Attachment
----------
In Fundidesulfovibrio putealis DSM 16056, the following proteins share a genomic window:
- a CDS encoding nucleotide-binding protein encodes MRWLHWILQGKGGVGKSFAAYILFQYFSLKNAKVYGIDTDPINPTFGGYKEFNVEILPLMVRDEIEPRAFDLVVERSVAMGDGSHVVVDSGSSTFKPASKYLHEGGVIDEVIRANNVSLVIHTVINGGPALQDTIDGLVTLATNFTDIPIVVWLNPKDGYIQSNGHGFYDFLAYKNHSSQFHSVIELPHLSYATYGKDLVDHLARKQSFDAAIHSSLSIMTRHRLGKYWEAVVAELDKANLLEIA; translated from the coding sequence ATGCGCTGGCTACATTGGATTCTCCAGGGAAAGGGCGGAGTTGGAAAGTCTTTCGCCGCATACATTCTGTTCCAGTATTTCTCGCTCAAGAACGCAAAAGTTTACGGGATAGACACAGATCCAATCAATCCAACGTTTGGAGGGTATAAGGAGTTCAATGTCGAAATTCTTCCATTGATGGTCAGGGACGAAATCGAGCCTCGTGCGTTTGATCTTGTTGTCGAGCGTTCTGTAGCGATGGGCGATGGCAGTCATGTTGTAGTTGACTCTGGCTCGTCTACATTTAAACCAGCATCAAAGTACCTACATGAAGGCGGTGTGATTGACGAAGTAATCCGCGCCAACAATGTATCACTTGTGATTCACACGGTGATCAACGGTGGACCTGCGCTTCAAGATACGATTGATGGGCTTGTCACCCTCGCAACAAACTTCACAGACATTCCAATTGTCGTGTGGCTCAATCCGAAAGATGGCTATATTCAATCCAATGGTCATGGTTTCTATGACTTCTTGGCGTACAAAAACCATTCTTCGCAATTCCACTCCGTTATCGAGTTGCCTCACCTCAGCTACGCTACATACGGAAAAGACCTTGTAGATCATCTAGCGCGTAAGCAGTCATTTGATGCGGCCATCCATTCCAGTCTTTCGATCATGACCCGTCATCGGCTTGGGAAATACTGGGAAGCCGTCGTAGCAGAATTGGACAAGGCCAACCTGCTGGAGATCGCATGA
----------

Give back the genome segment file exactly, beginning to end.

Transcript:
In Fundidesulfovibrio putealis DSM 16056, the following proteins share a genomic window:
- a CDS encoding nucleotide-binding protein encodes MRWLHWILQGKGGVGKSFAAYILFQYFSLKNAKVYGIDTDPINPTFGGYKEFNVEILPLMVRDEIEPRAFDLVVERSVAMGDGSHVVVDSGSSTFKPASKYLHEGGVIDEVIRANNVSLVIHTVINGGPALQDTIDGLVTLATNFTDIPIVVWLNPKDGYIQSNGHGFYDFLAYKNHSSQFHSVIELPHLSYATYGKDLVDHLARKQSFDAAIHSSLSIMTRHRLGKYWEAVVAELDKANLLEIA; translated from the coding sequence ATGCGCTGGCTACATTGGATTCTCCAGGGAAAGGGCGGAGTTGGAAAGTCTTTCGCCGCATACATTCTGTTCCAGTATTTCTCGCTCAAGAACGCAAAAGTTTACGGGATAGACACAGATCCAATCAATCCAACGTTTGGAGGGTATAAGGAGTTCAATGTCGAAATTCTTCCATTGATGGTCAGGGACGAAATCGAGCCTCGTGCGTTTGATCTTGTTGTCGAGCGTTCTGTAGCGATGGGCGATGGCAGTCATGTTGTAGTTGACTCTGGCTCGTCTACATTTAAACCAGCATCAAAGTACCTACATGAAGGCGGTGTGATTGACGAAGTAATCCGCGCCAACAATGTATCACTTGTGATTCACACGGTGATCAACGGTGGACCTGCGCTTCAAGATACGATTGATGGGCTTGTCACCCTCGCAACAAACTTCACAGACATTCCAATTGTCGTGTGGCTCAATCCGAAAGATGGCTATATTCAATCCAATGGTCATGGTTTCTATGACTTCTTGGCGTACAAAAACCATTCTTCGCAATTCCACTCCGTTATCGAGTTGCCTCACCTCAGCTACGCTACATACGGAAAAGACCTTGTAGATCATCTAGCGCGTAAGCAGTCATTTGATGCGGCCATCCATTCCAGTCTTTCGATCATGACCCGTCATCGGCTTGGGAAATACTGGGAAGCCGTCGTAGCAGAATTGGACAAGGCCAACCTGCTGGAGATCGCATGA